Rio Tinto (RIO) did not make shareholders happy: Share gains of only 14% over the last five years did not make Rio Tinto a great investment, and investors can now purchase shares in the mining giant cheaper than two years ago. In comparison, BHP Billiton (BHP) rocketed up 79% and Vale (VALE) produced at least 29%, which isn't too exciting either, but is still double the return Rio Tinto offers. A comparative chart is provided below:
Basic material suppliers had a fair run until 2011. China's insatiable hunger for commodities was very favorable for Rio Tinto: Operating cash flows in 2010 and 2011 reached $24 billion and $27 billion respectively. In 2012, operating cash flow dropped down to $16 billion as an immediate reflection of a correcting iron ore price. Rio Tinto has a significant exposure to iron ore, although it also relies on aluminum, copper and other commodities to add to the revenue mix. In 2012, iron ore contributed 44% to Rio Tinto's overall group sales.
As a consequence of squeezed operating cash flows, Rio Tinto shifted its focus to cost savings programs: $978 million in post-tax cost savings and a reduction of $668 million in capital expenditures were achieved y-o-y with additional cuts planned for H2 2013 and 2014. Furthermore, Rio Tinto pursues asset divestitures which could exceed $1.9 billion this year. Rio Tinto does all the right things to deliver value for shareholders, while macroeconomic conditions remain bleak in the short-term.
However, China's long-term growth prospects are unaffected. Population growth and a continuing urbanization trend will define China's construction materials demand. Rio Tinto has the assets and resources in place (particularly in Australia) to satisfy China's iron ore demand. In August 2013, Rio Tinto reported that its iron ore operations already achieved record production and sales, indicating that a rebound in its most relevant segment is under way.
Free cash flow valuation
I estimate that Rio Tinto can achieve a normalized free cash flow to equity per share of $3.52 in 2014, which will be driven by higher iron prices. Rio Tinto's exploration footprint in Australia allows it to meet China's growing iron ore demand, which is reflected in a terminal value growth rate of 4% incorporated in the FCFE model. Assuming capital costs of 10% and discounting the free cash flow to equity per share over the planning horizon yields an intrinsic value of $58.52 per share. The current Rio Tinto share price stands at $48.59, giving the shares upside potential of 20%, based on a FCFE approach.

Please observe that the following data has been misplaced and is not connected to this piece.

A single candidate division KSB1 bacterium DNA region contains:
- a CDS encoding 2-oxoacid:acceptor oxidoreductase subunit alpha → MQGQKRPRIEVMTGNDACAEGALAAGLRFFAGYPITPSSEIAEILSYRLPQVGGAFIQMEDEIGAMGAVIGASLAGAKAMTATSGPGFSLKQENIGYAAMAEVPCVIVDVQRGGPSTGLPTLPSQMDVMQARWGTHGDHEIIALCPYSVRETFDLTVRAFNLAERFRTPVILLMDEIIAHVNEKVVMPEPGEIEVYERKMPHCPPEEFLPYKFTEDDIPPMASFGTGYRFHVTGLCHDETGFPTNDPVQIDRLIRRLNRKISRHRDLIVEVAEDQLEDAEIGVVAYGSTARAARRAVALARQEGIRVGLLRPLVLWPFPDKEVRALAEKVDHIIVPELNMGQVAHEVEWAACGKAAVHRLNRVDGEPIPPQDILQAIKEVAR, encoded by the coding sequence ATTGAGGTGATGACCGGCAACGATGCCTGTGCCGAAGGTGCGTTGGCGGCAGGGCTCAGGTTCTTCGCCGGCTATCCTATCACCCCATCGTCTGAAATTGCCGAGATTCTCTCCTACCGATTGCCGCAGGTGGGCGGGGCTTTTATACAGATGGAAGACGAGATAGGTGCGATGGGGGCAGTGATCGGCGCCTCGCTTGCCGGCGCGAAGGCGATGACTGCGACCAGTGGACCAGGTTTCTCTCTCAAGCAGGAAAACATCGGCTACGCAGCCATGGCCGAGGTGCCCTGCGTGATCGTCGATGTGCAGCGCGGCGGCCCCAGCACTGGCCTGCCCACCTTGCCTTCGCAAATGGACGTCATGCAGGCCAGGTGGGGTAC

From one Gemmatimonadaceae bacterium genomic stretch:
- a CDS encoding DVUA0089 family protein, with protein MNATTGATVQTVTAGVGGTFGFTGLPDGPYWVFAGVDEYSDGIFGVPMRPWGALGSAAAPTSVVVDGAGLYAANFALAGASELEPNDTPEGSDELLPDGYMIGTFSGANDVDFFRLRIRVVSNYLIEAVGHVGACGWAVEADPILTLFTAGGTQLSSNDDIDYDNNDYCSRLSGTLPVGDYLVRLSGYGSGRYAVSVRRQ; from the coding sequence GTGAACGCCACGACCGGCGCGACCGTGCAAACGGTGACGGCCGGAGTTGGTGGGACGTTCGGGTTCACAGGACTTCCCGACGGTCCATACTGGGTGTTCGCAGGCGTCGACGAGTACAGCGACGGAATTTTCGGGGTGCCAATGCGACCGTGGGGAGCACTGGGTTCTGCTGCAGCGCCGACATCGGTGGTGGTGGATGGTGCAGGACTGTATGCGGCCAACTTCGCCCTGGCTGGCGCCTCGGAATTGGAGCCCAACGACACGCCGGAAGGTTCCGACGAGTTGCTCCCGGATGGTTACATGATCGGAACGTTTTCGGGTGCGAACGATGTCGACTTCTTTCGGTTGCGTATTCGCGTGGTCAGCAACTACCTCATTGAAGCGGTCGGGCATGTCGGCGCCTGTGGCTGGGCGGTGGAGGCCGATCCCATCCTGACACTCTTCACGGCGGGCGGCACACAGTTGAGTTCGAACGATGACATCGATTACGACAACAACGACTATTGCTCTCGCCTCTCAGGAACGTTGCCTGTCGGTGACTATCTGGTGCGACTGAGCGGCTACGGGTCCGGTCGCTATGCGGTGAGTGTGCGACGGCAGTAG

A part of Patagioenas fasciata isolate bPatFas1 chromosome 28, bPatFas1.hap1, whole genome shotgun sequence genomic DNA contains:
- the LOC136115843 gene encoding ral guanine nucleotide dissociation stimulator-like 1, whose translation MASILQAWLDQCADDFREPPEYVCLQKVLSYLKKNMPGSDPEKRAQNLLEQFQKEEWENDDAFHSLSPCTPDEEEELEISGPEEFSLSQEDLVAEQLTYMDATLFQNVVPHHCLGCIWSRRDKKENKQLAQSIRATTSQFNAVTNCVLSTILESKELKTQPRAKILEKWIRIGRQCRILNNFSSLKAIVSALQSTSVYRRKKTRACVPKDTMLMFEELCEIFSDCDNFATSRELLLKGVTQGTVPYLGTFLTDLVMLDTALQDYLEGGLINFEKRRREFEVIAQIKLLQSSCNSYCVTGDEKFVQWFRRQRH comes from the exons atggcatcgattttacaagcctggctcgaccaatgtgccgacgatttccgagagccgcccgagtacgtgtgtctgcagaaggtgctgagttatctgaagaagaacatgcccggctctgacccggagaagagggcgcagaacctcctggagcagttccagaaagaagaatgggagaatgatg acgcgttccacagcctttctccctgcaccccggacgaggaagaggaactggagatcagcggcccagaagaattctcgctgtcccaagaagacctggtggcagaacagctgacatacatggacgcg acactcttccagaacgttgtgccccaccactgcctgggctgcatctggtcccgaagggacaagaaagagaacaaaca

Peer group comparison
A market valuation approach can help to confirm the results derived from the model above. Compared to the most relevant peer firms BHP Billiton and Vale, Rio Tinto earns the silver medal: Its forward P/E ratio yields 9.36 ranks compared to 7.72 for mis-priced Vale and 14.71 for richly valued BHP Billiton.
Income investors probably want to compare the dividends paid by basic materials companies; Vale offers the most attractive dividend yield at 4.80%, while BHP and Rio Tinto both stay close to a yield of around 3.5%. Rio Tinto stays committed to raise its dividend; The interim dividend was increased by 15%. A rebound in iron ore prices will likely support future dividend increases, making a purchase of Rio Tinto at an initial 3.5% yield even more attractive to long-term oriented investors.
A summary of the most applicable valuation metrics as well as premiums/discounts to peer group averages for basic materials companies is provided below.
Rio Tinto's operating cash flow remains affected by lower iron ore prices which are driven down by contracting GDP growth in China. The underlying, long-term operating cash flow drivers (urbanization trend in China, infrastructure upgrades, construction activity) are intact and should support the long-term prospects of Rio Tinto's commodity business with its heavy focus on iron ore. Long-term investors can purchase Rio Tinto at an attractive 3.5% initial dividend yield with prospects of rising dividends. Presently, Rio Tinto creates value by cutting billions of dollars off the cost structure and divesting non-core assets. A pick-up in iron ore demand from China will likely be hugely accretive to Rio Tinto's operating cash flows and equity valuation.It is a long-term Buy.